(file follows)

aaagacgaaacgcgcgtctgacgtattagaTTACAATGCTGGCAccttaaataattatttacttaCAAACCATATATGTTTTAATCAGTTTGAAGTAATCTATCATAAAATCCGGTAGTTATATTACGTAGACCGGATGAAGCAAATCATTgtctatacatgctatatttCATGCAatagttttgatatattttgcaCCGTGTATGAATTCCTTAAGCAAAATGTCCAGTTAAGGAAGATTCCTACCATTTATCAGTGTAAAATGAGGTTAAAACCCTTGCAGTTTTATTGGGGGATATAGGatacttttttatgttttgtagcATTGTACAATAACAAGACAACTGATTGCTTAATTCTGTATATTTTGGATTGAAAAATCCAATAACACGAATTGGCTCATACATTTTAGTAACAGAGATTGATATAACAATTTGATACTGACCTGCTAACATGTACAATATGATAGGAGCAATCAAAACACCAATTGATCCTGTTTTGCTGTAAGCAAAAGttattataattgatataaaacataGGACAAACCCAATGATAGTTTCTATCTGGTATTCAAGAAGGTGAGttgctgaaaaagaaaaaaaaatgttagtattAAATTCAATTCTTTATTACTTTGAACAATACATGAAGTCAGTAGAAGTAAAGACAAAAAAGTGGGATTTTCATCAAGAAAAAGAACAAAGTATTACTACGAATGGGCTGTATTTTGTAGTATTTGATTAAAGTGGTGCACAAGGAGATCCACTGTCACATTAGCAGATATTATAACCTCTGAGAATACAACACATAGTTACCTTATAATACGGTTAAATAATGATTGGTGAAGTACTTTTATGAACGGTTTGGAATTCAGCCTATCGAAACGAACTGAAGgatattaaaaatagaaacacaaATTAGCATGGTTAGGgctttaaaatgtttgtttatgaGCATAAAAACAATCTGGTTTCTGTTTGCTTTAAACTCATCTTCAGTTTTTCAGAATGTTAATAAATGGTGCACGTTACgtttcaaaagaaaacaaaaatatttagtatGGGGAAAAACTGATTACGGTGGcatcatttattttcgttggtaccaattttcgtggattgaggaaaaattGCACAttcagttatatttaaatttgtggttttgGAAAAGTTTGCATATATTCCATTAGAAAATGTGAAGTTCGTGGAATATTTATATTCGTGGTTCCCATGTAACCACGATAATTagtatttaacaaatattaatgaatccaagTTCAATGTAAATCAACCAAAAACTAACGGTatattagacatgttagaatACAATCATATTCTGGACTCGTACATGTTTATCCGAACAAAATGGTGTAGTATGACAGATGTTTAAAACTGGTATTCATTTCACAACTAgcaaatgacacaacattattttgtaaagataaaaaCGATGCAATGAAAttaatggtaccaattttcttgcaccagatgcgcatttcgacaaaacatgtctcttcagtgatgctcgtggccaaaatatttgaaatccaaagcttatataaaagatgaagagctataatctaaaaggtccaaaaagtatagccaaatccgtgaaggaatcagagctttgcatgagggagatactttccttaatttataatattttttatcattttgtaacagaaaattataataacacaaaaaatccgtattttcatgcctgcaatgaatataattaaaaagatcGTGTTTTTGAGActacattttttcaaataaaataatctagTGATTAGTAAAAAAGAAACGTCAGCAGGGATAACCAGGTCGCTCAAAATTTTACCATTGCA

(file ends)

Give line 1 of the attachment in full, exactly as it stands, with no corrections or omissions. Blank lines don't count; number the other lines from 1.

aaagacgaaacgcgcgtctgacgtattagaTTACAATGCTGGCAccttaaataattatttacttaCAAACCATATATGTTTTAATCAGTTTGAAGTAATCTATCATAAAATCCGGTAGTTATATTACGTAGACCGGATGAAGCAAATCATTgtctatacatgctatatttCATGCAatagttttgatatattttgcaCCGTGTATGAATTCCTTAAGCAAAATGTCCAGTTAAGGAAGATTCCTACCATTTATCAGTGTAAAATGAGGTTAAAACCCTTGCAGTTTTATTGGGGGATATAGGatacttttttatgttttgtagcATTGTACAATAACAAGACAACTGATTGCTTAATTCTGTATATTTTGGATTGAAAAATCCAATAACACGAATTGGCTCATACATTTTAGTAACAGAGATTGATATAACAATTTGATACTGACCTGCTAACATGTACAATATGATAGGAGCAATCAAAACACCAATTGATCCTGTTTTGCTGTAAGCAAAAGttattataattgatataaaacataGGACAAACCCAATGATAGTTTCTATCTGGTATTCAAGAAGGTGAGttgctgaaaaagaaaaaaaaatgttagtattAAATTCAATTCTTTATTACTTTGAACAATACATGAAGTCAGTAGAAGTAAAGACAAAAAAGTGGGATTTTCATCAAGAAAAAGAACAAAGTATTACTACGAATGGGCTGTATTTTGTAGTATTTGATTAAAGTGGTGCACAAGGAGATCCACTGTCACATTAGCAGATATTATAACCTCTGAGAATACAACACATAGTTACCTTATAATACGGTTAAATAATGATTGGTGAAGTACTTTTATGAACGGTTTGGAATTCAGCCTATCGAAACGAACTGAAGgatattaaaaatagaaacacaaATTAGCATGGTTAGGgctttaaaatgtttgtttatgaGCATAAAAACAATCTGGTTTCTGTTTGCTTTAAACTCATCTTCAGTTTTTCAGAATGTTAATAAATGGTGCACGTTACgtttcaaaagaaaacaaaaatatttagtatGGGGAAAAACTGATTACGGTGGcatcatttattttcgttggtaccaattttcgtggattgaggaaaaattGCACAttcagttatatttaaatttgtggttttgGAAAAGTTTGCATATATTCCATTAGAAAATGTGAAGTTCGTGGAATATTTATATTCGTGGTTCCCATGTAACCACGATAATTagtatttaacaaatattaatgaatccaagTTCAATGTAAATCAACCAAAAACTAACGGTatattagacatgttagaatACAATCATATTCTGGACTCGTACATGTTTATCCGAACAAAATGGTGTAGTATGACAGATGTTTAAAACTGGTATTCATTTCACAACTAgcaaatgacacaacattattttgtaaagataaaaaCGATGCAATGAAAttaatggtaccaattttcttgcaccagatgcgcatttcgacaaaacatgtctcttcagtgatgctcgtggccaaaatatttgaaatccaaagcttatataaaagatgaagagctataatctaaaaggtccaaaaagtatagccaaatccgtgaaggaatcagagctttgcatgagggagatactttccttaatttataatattttttatcattttgtaacagaaaattataataacacaaaaaatccgtattttcatgcctgcaatgaatataattaaaaagatcGTGTTTTTGAGActacattttttcaaataaaataatctagTGATTAGTAAAAAAGAAACGTCAGCAGGGATAACCAGGTCGCTCAAAATTTTACCATTGCA